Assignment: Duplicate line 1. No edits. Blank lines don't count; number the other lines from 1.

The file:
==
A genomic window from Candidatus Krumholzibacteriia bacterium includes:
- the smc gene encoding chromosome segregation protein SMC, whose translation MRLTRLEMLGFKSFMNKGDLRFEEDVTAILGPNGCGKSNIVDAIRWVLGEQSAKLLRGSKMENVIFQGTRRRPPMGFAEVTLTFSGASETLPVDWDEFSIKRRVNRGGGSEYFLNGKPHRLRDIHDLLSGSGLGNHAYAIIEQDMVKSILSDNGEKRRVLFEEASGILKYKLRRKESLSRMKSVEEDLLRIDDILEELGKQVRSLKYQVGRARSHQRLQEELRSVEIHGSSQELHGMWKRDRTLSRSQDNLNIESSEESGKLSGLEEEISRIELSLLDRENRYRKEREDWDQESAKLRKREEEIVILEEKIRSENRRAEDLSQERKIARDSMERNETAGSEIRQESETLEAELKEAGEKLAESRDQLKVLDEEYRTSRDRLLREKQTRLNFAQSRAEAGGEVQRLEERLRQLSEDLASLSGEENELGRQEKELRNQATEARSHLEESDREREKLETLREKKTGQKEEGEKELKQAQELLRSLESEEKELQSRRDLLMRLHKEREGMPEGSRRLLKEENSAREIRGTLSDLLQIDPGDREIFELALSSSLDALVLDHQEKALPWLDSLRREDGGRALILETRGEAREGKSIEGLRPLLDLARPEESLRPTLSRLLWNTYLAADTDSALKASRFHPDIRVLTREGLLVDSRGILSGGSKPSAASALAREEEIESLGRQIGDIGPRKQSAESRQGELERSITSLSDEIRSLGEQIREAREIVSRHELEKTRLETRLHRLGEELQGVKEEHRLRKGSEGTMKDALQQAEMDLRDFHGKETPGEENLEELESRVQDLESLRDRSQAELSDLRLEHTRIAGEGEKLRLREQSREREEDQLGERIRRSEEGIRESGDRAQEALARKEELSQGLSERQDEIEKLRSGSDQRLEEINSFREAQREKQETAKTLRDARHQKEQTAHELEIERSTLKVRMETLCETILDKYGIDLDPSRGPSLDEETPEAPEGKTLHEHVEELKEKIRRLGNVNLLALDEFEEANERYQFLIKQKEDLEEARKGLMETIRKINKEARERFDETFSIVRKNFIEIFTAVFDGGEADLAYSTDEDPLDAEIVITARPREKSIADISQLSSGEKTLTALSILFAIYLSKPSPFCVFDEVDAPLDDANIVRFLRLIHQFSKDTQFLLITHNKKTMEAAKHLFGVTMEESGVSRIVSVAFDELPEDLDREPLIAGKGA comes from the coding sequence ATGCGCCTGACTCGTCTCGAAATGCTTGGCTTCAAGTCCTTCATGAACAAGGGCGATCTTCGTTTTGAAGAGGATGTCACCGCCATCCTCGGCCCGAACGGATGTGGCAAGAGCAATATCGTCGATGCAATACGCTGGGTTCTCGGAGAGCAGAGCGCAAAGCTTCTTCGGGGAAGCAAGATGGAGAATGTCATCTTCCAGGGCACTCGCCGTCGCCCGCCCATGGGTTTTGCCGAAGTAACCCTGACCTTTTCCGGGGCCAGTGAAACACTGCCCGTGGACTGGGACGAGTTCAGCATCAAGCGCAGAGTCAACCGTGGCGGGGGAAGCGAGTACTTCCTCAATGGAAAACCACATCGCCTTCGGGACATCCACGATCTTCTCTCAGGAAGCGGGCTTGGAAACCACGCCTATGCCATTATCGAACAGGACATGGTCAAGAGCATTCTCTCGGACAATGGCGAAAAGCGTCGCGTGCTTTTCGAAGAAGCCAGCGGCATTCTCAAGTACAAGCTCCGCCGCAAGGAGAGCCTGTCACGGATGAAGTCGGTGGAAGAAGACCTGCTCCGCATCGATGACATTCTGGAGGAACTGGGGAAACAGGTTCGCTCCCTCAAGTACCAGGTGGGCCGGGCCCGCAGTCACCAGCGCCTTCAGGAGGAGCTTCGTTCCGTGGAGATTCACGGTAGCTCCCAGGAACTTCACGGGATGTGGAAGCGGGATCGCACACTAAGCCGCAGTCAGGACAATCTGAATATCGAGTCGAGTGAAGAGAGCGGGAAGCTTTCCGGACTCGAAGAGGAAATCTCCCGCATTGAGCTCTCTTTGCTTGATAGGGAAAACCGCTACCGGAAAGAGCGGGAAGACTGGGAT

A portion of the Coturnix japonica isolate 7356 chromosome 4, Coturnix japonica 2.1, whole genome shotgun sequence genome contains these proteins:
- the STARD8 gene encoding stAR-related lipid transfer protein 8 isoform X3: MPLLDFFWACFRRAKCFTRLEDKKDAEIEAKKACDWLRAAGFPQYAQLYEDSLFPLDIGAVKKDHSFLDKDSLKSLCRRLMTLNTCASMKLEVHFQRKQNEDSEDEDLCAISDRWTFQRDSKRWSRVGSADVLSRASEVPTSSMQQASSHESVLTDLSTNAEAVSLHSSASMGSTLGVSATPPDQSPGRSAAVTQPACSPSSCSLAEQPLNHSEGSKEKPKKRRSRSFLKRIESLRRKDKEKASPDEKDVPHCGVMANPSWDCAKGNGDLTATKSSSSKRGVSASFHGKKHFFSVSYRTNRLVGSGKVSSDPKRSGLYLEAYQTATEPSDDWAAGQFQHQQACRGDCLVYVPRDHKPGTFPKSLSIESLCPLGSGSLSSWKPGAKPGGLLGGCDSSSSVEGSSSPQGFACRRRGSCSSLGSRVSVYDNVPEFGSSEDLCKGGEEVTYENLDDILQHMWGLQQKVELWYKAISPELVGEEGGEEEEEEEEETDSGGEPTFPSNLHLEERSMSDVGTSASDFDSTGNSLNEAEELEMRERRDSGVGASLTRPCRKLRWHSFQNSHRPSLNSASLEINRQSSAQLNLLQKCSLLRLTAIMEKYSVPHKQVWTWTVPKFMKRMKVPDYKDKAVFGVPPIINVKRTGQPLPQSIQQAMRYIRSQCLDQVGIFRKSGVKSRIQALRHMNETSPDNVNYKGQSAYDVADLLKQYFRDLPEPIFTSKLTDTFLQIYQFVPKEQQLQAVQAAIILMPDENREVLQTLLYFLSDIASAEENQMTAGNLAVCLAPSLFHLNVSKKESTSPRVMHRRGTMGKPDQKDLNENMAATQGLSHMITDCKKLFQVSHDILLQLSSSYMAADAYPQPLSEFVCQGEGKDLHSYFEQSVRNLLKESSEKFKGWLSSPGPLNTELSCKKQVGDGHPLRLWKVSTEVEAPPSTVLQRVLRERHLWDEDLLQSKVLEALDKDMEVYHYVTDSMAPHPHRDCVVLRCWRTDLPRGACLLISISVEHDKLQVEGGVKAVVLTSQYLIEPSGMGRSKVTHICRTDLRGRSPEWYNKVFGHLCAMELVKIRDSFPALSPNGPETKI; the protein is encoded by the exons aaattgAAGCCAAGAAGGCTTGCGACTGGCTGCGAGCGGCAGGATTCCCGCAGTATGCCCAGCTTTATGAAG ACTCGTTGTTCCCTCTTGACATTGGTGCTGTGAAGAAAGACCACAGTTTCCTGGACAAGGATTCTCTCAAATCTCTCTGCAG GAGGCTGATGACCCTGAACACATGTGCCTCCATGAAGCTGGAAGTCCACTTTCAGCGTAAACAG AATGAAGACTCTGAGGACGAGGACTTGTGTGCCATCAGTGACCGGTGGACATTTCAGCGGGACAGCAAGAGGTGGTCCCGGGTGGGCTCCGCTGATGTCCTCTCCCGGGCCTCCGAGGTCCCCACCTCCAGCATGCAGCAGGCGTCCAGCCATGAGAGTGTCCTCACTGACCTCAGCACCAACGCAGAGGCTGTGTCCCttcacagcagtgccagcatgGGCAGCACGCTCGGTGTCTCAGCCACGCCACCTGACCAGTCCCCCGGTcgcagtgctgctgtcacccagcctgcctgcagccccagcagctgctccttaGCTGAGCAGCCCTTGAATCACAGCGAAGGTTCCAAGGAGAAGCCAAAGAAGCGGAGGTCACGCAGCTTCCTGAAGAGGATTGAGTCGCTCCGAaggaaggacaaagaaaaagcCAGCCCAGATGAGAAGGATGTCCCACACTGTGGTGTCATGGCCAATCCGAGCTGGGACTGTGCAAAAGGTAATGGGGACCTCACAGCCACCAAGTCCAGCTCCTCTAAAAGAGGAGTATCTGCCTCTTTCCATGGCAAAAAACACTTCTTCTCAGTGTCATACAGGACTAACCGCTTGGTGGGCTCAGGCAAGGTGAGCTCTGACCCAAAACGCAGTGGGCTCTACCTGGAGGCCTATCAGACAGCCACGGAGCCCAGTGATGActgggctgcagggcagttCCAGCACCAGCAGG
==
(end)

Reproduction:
A genomic window from Candidatus Krumholzibacteriia bacterium includes: